Some community clubs didn't get approval for contracts

Some community clubs didn't get approval for contracts
The AGO said that the common lapses in procurement found in most of the grassroots organisations that were checked indicate that they may not be familiar with PA's financial rules and "reflect a lack of oversight" by PA on the grassroots organisations' compliance with its financial rules.
PHOTO: The Straits Times

The Auditor-General's Office (AGO) also found lapses in the management of tenancy contracts and procurement at Community Centre/Club Management Committees (CCMCs).

The AGO reported that 35 of the 91 CCMCs that were checked did not obtain approval from the relevant authorities for awarding 53 tenancy contracts amounting to $17.78 million.

Among the 35 CCMCs - which oversee activities and operations at their respective community centres and clubs across the island - 10 did not seek the relevant approvals for the direct award of 13 tenancy contracts without competition.

"This undermined the role of the approving authorities and the CCMCs did not adhere to controls that ensure competition was waived only under exception circumstances," the AGO noted.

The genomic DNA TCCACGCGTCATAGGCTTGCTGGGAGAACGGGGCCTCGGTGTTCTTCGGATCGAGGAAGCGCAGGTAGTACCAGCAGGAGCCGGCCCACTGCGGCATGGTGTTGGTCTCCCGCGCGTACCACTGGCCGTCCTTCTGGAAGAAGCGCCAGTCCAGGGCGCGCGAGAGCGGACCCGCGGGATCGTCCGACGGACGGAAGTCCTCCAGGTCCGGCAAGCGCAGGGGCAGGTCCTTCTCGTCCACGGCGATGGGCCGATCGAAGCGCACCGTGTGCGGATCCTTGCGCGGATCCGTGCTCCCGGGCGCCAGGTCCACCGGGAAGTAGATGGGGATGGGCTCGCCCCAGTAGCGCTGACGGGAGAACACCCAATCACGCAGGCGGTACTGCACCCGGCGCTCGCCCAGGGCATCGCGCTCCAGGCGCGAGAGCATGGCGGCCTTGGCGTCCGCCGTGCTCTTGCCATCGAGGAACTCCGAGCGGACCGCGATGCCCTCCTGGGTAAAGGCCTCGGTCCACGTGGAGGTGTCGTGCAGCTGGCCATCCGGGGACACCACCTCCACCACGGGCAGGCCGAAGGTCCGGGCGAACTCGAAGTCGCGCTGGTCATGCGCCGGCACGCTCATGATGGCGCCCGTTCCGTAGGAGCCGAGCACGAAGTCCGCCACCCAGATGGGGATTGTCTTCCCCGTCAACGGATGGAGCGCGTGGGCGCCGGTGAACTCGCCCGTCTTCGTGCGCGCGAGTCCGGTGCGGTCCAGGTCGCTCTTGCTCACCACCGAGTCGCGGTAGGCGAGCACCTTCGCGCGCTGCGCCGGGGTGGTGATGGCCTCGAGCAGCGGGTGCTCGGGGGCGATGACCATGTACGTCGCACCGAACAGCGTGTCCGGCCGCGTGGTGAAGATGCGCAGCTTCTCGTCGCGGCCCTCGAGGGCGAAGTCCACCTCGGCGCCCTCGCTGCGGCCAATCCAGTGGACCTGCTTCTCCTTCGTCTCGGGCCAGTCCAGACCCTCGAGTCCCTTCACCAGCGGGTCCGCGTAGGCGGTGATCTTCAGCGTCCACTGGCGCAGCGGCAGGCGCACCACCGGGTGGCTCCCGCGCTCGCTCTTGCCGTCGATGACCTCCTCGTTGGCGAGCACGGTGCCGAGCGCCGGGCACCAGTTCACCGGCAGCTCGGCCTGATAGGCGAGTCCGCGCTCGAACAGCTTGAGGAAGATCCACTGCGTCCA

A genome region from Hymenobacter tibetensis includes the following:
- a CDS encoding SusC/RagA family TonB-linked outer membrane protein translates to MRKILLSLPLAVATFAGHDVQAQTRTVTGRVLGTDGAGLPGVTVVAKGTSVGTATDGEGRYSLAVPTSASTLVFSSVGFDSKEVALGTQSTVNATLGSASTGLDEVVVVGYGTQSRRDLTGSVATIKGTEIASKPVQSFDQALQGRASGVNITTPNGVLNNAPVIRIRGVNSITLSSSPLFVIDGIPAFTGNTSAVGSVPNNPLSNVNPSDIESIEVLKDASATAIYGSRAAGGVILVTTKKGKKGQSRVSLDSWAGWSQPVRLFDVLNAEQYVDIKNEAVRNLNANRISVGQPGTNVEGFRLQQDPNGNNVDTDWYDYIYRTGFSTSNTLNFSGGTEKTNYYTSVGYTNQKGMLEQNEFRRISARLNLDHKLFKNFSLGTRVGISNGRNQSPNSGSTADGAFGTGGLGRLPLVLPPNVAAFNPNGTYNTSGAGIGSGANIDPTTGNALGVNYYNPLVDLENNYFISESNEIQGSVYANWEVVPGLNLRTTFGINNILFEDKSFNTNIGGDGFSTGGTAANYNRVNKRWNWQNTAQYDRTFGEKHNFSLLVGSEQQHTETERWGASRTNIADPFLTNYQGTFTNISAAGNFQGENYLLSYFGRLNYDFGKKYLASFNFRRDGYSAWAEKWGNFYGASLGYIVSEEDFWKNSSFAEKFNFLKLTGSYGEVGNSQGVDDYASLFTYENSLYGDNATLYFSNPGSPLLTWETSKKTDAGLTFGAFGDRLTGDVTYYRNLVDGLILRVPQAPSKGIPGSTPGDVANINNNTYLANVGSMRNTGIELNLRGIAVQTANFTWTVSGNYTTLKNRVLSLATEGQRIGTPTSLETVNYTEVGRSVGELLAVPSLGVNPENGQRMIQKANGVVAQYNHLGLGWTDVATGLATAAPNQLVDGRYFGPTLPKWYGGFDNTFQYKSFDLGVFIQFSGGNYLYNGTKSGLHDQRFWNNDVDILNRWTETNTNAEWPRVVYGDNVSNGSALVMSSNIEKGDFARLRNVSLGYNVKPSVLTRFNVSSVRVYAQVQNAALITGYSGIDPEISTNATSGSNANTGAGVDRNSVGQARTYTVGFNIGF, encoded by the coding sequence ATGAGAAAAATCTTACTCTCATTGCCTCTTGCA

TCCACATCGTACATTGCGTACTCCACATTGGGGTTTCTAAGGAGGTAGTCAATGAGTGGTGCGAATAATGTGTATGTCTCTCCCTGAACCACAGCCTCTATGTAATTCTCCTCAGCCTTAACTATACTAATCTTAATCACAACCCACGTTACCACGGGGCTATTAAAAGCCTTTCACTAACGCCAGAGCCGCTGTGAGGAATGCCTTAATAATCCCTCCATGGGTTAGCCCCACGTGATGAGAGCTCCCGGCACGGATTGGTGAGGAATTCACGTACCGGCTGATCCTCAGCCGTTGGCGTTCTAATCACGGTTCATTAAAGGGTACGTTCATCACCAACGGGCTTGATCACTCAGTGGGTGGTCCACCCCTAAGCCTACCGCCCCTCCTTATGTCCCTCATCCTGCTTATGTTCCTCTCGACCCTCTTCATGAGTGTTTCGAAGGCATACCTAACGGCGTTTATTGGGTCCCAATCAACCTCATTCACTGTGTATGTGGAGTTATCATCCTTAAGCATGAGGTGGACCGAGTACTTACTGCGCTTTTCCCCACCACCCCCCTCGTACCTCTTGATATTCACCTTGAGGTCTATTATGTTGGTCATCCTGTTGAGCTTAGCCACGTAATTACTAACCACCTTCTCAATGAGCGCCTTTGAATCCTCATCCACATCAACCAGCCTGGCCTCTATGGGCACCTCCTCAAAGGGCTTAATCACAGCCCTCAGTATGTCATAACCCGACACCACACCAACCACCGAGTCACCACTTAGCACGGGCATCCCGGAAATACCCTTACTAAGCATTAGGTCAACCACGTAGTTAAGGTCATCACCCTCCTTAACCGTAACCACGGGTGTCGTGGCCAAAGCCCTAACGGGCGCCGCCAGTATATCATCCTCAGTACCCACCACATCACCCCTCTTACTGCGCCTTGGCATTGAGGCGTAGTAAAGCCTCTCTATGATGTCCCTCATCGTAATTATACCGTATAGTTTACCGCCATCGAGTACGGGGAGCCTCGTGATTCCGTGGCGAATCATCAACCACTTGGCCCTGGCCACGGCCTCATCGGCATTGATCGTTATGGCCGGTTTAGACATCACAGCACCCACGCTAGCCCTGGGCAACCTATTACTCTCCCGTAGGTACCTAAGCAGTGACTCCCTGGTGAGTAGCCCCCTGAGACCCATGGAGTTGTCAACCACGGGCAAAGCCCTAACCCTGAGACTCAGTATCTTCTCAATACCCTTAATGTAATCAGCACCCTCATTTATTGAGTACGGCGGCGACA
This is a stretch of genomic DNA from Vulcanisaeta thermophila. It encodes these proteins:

Furthermore, test checks of procurement by nine grassroots organisations revealed that they have flouted PA's financial rules. They either did not seek approval for direct purchases from suppliers, or had obtained approval after the contracts were awarded or did not invite quotations for purchases. Together, these lapses involved contracts with a total value of nearly $960,000.

The AGO said that the common lapses in procurement found in most of the grassroots organisations that were checked indicate that they may not be familiar with PA's financial rules and "reflect a lack of oversight" by PA on the grassroots organisations' compliance with its financial rules.

Adding to the list of lapses and irregularities, the AGO also found "numerous errors and omissions in the updating of disbursements" from the Citizens' Consultative Committee (CCC) ComCare Fund (CCF) by seven of the eight CCCs checked.

In addition, it noted that five CCCs did not take into account cancelled and expired cheques to reflect the actual CCF used. As a result, these errors led to the submission of inaccurate CCF utilisation reports to the Ministry of Social and Family Development, which in turn led to PA obtaining excess CCF funding amounting to $84,394 over a two-year period.

Addressing each case in the AGO report, PA said it has since obtained covering approval for awards of the tenancy contracts in question, and would review its procurement and financial rules.

"The PA takes the findings of the AGO seriously," it said. "We have taken immediate action to rectify the lapses observed."

 


This article was first published on July 16, 2015.
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